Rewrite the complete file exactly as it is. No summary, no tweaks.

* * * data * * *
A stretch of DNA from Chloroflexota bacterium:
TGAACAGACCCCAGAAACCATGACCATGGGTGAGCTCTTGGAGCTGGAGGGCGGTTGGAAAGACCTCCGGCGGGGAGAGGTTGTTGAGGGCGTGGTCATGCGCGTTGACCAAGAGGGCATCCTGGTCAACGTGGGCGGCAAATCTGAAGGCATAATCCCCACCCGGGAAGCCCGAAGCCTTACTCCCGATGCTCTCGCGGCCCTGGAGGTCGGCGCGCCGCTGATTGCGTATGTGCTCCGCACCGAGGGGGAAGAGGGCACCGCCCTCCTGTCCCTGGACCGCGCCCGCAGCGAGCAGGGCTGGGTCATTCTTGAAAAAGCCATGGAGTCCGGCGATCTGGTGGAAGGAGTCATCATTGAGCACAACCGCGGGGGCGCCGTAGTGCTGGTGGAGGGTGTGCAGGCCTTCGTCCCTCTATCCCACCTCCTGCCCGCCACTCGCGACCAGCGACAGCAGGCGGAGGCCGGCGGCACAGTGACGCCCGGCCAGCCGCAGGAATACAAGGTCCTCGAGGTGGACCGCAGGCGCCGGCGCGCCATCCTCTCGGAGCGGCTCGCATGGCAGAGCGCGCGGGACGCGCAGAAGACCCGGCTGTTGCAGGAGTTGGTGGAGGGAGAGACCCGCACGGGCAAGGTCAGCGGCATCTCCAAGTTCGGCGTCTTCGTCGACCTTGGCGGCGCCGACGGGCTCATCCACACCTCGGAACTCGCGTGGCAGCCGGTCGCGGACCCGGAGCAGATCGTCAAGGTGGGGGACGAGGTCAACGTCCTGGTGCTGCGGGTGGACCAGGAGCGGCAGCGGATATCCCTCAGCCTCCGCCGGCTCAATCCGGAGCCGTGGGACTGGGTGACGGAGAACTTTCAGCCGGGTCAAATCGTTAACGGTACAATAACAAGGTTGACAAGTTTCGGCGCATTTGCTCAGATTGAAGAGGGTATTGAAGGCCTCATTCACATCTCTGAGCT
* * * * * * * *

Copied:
A stretch of DNA from Chloroflexota bacterium:
TGAACAGACCCCAGAAACCATGACCATGGGTGAGCTCTTGGAGCTGGAGGGCGGTTGGAAAGACCTCCGGCGGGGAGAGGTTGTTGAGGGCGTGGTCATGCGCGTTGACCAAGAGGGCATCCTGGTCAACGTGGGCGGCAAATCTGAAGGCATAATCCCCACCCGGGAAGCCCGAAGCCTTACTCCCGATGCTCTCGCGGCCCTGGAGGTCGGCGCGCCGCTGATTGCGTATGTGCTCCGCACCGAGGGGGAAGAGGGCACCGCCCTCCTGTCCCTGGACCGCGCCCGCAGCGAGCAGGGCTGGGTCATTCTTGAAAAAGCCATGGAGTCCGGCGATCTGGTGGAAGGAGTCATCATTGAGCACAACCGCGGGGGCGCCGTAGTGCTGGTGGAGGGTGTGCAGGCCTTCGTCCCTCTATCCCACCTCCTGCCCGCCACTCGCGACCAGCGACAGCAGGCGGAGGCCGGCGGCACAGTGACGCCCGGCCAGCCGCAGGAATACAAGGTCCTCGAGGTGGACCGCAGGCGCCGGCGCGCCATCCTCTCGGAGCGGCTCGCATGGCAGAGCGCGCGGGACGCGCAGAAGACCCGGCTGTTGCAGGAGTTGGTGGAGGGAGAGACCCGCACGGGCAAGGTCAGCGGCATCTCCAAGTTCGGCGTCTTCGTCGACCTTGGCGGCGCCGACGGGCTCATCCACACCTCGGAACTCGCGTGGCAGCCGGTCGCGGACCCGGAGCAGATCGTCAAGGTGGGGGACGAGGTCAACGTCCTGGTGCTGCGGGTGGACCAGGAGCGGCAGCGGATATCCCTCAGCCTCCGCCGGCTCAATCCGGAGCCGTGGGACTGGGTGACGGAGAACTTTCAGCCGGGTCAAATCGTTAACGGTACAATAACAAGGTTGACAAGTTTCGGCGCATTTGCTCAGATTGAAGAGGGTATTGAAGGCCTCATTCACATCTCTGAGCT